Emergency wait times at regional hospital third longest in province

Emergency patients waiting for a bed at Red Deer Regional Hospital Centre had on average the third longest wait in the province for 2013-14.

Emergency patients waiting for a bed at Red Deer Regional Hospital Centre had on average the third longest wait in the province for 2013-14.

According to Alberta Health Services’ 2013-14 Annual Performance Measures Report released this month, the median length of time to be admitted was 12.8 hours. That means that half the patients waited 12.8 hours or longer and half had shorter waits.

Only Edmonton’s Sturgeon Community Hospital, at 20.5 hours, and Grey Nuns Community Hospital, at 16.8 hours, were longer than Red Deer’s wait time.

Red Deer’s admission target for 2014-15 is 9.9 hours.

“We certainly intend to meet that target by the end of this year,” said Kerry Bales, chief zone officer for Alberta Health Services’ Central Zone, on Wednesday.

“There’s definitely opportunity to see enough improvement and we intend to see enough improvement to meet the target, but there are some variable factors throughout the year that we’re just going to have to see.”

In January, AHS changed the way it evaluates health-care delivery by focusing on median wait times when it comes to emergency care.

However, weekly emergency department updates on Calgary and Edmonton hospitals, available online, report that AHS set a target that 75 per cent of patients be “seen, assessed, treated, stabilized and admitted within eight hours by March 2013. A target of 90 per cent has been set for March 2015.”

Red Deer hospital is failing to meet that 75 per cent target because at least 50 per cent of patients were not admitted within eight hours.

Bales said performance measures were changed “to give a more accurate reflection” of the health system’s performance.

Red Deer is working to provide weekly emergency wait times online by the end of March, he added.

Wait time challenges persist in Red Deer as its the only regional hospital in Central Zone for outlying communities as well as the growing city, he said.

“So with the growth of the population, we’re also seeing growth in demand at the site.”

To deal with the increasing demand, AHS is looking at ways to work with primary care practitioners, eliminating any unnecessary delays within the hospital, discharging patients with the supports they need, and building continuing care facilities, he said.

“It really is a combination of making sure we’re operating as efficiently as possible and we’re building as much capacity as possible to meet that growing demand.”

Bales said in the last several weeks, those waiting to leave the hospital for continuing care has been as high as 20 people. The longest waits are for supportive-living care, not long-term.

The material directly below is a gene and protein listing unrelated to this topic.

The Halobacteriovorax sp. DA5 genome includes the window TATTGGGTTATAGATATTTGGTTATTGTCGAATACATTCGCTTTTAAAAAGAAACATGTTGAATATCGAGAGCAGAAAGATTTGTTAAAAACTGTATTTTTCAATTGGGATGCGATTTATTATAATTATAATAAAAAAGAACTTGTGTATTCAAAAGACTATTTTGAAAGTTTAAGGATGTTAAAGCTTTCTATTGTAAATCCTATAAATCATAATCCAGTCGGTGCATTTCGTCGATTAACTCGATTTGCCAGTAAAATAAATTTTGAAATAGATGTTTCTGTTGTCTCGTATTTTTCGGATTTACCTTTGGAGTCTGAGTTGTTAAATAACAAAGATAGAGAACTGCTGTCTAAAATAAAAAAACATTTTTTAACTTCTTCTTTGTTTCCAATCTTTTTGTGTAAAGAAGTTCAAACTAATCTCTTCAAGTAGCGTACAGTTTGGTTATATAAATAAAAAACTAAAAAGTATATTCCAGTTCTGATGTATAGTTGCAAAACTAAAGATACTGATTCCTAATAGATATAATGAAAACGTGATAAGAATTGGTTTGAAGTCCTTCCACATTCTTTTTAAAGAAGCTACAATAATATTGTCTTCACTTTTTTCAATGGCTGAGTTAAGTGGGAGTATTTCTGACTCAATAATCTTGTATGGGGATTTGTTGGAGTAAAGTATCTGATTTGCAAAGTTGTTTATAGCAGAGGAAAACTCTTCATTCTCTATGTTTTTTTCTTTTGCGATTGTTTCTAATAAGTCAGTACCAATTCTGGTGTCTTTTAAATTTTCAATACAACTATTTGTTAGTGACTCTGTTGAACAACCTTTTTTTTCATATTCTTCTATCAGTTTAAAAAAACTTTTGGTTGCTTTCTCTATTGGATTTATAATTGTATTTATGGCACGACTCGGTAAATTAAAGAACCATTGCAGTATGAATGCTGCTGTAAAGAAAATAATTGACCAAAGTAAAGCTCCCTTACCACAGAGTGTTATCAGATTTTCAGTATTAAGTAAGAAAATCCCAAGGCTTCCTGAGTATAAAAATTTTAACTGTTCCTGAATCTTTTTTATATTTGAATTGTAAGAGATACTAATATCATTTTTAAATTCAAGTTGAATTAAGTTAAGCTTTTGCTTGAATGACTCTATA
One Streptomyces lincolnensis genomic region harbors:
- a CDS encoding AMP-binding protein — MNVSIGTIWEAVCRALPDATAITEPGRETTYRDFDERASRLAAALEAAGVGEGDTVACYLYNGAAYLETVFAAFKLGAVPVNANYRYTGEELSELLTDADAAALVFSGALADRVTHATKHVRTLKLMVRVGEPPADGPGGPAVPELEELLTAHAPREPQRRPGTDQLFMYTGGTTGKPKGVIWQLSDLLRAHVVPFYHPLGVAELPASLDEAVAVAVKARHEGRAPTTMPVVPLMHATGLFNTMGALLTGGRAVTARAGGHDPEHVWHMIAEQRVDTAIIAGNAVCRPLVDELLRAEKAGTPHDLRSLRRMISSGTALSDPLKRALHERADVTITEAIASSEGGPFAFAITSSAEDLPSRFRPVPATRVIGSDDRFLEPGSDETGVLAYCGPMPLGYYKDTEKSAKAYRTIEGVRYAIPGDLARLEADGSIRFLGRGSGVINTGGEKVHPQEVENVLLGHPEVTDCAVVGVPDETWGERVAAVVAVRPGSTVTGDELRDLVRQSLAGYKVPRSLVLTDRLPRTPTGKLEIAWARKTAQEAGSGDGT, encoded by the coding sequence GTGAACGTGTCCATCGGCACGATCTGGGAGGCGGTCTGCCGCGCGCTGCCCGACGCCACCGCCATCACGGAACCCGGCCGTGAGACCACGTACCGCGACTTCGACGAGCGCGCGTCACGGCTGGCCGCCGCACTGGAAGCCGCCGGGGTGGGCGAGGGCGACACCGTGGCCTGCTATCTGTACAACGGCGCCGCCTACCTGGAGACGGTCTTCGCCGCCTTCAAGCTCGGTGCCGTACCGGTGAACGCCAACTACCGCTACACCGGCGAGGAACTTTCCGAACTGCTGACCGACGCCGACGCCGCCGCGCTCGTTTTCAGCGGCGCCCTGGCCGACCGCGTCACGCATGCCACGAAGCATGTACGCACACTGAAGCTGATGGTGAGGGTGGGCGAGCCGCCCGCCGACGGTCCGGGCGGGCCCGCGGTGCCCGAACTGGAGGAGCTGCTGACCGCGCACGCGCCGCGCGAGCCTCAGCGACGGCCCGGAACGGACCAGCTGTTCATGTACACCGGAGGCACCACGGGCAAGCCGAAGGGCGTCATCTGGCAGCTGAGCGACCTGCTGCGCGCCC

Innisfail-Sylvan Lake MLA Kerry Towle said AHS always blames wait times on population growth.

“That’s not accurate. We have a $17-billion Alberta Health Services budget. Yes we have more people coming to the province and that adds to the workloads, but it’s the centralization of those programs in the province that has created the backlog for a multitude of different areas,” Towle said.

Unlike people in Calgary and Edmonton, Central Albertans don’t have the ability to choose which emergency department to visit, making it harder on them, she said.

A Freedom of Information request released last fall by Wildrose showed only 39 per cent of ER patients at the Red Deer hospital were admitted within the eight-hour wait time benchmark in 2013 and patients waited an average of 14.5 hours to be admitted.

Towle said the Wildrose would reduce wait times by reopening all the long-term care beds the Progressive Conservatives closed and use transition beds for acute care patients to alleviate pressures on the emergency department.

Towle said Wildrose would also put $50 million more into home care so people can get the care they need. Last year, AHS cut the time allotted for medication administration to seven minutes from 15 minutes, so less time can be spent on preventive care.

“There’s no opportunity for that home-care person to engage with that person and make sure they’re OK,” Towle said.

When it comes to wait times for being treated and released from emergency in Red Deer, the median length of time was three hours, meaning half the patients waited three hours or longer and half had shorter waits.

Eight hospitals in Alberta had longer average emergency waits from up to 5.1 hours at Edmonton’s Royal Alexandra Hospital to 3.2 hours at both Edmonton’s Misericordia Community Hospital and Northeast Community Health Centre.

Red Deer’s treatment target for 2014-15 is 2.9 hours.

According to AHS’s former benchmark standard to release 80 per cent of patients within four hours, Red Deer met the target for emergency wait times in over 50 per cent of patients.

szielinski@bprda.wpengine.com

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